“LIFE”, A MOUNTAIN EVERYONE WILL CLIMB! PART ONE.
After writing my last article, “Life is an Interesting Journey”, I received an interesting comment from my friend John Booker. “Clyde, I admire you for your attitude on your health problems”. For those who don’t know John Booker, I hope he will someday let me write some stories about his 94 year trip through life. It would be a best-selling book. John has been one of my inspirations during the climbing of my own mountain. He has inspired me again and if you wonder how your trip compares or what to expect is coming hang on to your seatbelt.
Have you ever wondered why some old people seem to just disappear when they get old? Until earlier this year I never really considered myself being “old”. In fact my mother lived to be 94 and except for her last couple of months she never even seemed “old”. It amuses me that when some folks discover I just celebrated my 85th birthday, they have different reactions. The one reaction that younger people have is, “you don’t look a day over 65 or 75”? A few of them have not looked in a mirror recently and most are just being kind.
Some of the things you will read were originally intended to be shared as another chapter of my life with just my family. I have already chronicled the details of my work and personal life with my family that included my personal goals, achievement’s and other major events, good and bad, for my future heirs to understand and hopefully be successful.
Now I have decided to share my perception, facts, highlights and expectations of what to expect nearing the end of the aging process with anyone who has an interest. I am sitting at my PC and my right knee throbbing with arthritis after 18 holes of par three golf this morning with five of my friends who ranged in age from 51-89. I will begin what may be a multi-chapter autobiography of pain, happiness, success, failure or boredom, who knows? Are you ready?
To set the stage, how many people do you know who have matched some of my highlights so far, in their trip climbing their mountain?
A. Had every childhood disease known except polio and had the chicken pox and measles at the same time.
B. Graduated from high school at 16.
C. Served 2 years in the US Navy, married and became a father before I was 20?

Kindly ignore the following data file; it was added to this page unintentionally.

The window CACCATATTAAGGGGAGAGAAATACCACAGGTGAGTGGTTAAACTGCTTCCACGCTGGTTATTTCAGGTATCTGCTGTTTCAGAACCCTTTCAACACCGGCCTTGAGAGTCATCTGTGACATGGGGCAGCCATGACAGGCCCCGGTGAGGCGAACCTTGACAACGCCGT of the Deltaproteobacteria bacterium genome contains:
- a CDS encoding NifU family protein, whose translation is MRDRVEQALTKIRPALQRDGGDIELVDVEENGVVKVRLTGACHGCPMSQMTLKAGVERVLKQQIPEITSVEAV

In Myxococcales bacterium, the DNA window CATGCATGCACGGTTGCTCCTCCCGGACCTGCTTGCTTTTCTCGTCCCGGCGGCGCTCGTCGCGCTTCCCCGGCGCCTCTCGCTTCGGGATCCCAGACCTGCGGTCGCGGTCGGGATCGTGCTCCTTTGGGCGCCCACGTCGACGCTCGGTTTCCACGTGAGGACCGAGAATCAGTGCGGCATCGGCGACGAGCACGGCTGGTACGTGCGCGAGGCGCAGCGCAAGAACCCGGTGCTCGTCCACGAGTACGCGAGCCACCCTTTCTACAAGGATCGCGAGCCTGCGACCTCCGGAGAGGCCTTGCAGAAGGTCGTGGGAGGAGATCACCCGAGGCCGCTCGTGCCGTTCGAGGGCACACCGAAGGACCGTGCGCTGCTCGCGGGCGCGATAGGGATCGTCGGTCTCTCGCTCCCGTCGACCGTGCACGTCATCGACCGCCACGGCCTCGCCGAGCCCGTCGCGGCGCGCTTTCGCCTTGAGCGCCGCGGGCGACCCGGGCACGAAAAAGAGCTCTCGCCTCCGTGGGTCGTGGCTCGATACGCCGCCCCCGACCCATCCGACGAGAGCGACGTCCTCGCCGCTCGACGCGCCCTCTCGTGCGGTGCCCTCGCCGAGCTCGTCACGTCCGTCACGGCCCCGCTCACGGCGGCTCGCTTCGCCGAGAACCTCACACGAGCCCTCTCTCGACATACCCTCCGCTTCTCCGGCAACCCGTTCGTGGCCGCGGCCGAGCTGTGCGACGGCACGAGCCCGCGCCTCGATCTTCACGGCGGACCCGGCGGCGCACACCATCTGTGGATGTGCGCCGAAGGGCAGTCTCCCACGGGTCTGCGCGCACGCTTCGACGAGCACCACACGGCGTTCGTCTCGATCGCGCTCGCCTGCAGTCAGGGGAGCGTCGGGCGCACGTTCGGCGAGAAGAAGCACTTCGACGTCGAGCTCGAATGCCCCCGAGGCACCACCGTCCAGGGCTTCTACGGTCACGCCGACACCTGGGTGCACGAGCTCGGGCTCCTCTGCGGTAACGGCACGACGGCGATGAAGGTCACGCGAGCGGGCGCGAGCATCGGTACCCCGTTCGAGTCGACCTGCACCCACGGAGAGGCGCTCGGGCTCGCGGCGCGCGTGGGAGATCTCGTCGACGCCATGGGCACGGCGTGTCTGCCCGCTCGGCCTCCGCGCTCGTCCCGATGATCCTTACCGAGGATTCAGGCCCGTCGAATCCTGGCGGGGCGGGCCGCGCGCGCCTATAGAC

D. Entered Management at 24, passed the Registered Professional Engineer exam, received a Master Degree and became a member of Mensa and Intertel in my late 40’s without any undergraduate education.
E. Between the ages of 45 and 75 I lost half of my stomach because of ulcers, had a gall bladder that nearly ruptured, suffered shellfish poisoning, diverticulosis, high blood pressure, gout along with the arthritis in both shoulders and my right knee.
F. Visited and/or worked in 32 countries and 49 states; flew over three million miles of air travel; worked 32 years for Lockheed and Halliburton; started 9 businesses in 3 different countries and retired at 63 years old.
G. Married to my second wife and partner Norma for 55 years; fathered seven children and currently have 45 heirs including spouses ranging from 2 months to 66 years old.
Now let me begin explaining life as it happens after you know you have started the decent down the other side of life’s mountain.
Fasten your seatbelt again.
Earlier this year I started having a tingling sensation in both feet after having cold feet ever since I suffered the shellfish incident some ten years ago. This summer, while on vacation with some 32 of my family and friends I had a saliva gland stop up and get infected and appeared to have been cold cocked in my left jaw. One of my family posted a picture of this on Facebook with me at a Margarita machine that looked like I had a mouth full. Gout stopped my drinking life at 60, a long time ago.
Shortly after getting the infection medicated I lost my balance, fell, tore a muscle loose in my left thigh and arm and put a knot on my head. Norma said, “The cedar post my head encountered had more damage than my head”, indicating that I am hard headed. If you know me you know it’s all true. The torn muscle in my leg is and likely will always be tender as it will never heal. The tingling sensation in my feet had now reached my knees by the end of every day.
About a week later I fell again and tore another muscle in my left ankle, scraped the hide off of both lower legs and sluffed it off as being clumsy. Then driving home one day I had a light headed sensation and when I shared all of this with my doctor, Chad Moody, he decided I needed to see a cardiologists again. This happens about every 10 years and after another series of test they again found that I do have a heart and it is working like it is supposed to.
While visiting the cardiologists he noticed a twitch in my left index finger while resting my hands on my knees. He had me stand with my feet together and close my eyes and then stopped me from falling. His prognosis was I was in the early stages of Parkinson’s disease and immediately scheduled me with a Neurologist.
Well, after the Neurologists examined me, I was advised I am suffering from Neuropathy. I have read everything possible and there is no cure. I have never given up hope in my life and I will see this doctor again tomorrow to find out what to expect as my journey down the mountain progresses. If you care, I will continue to share my experience. I will tee off again in the morning with my friends before my 3pm appointment in Nacogdoches. C Brewer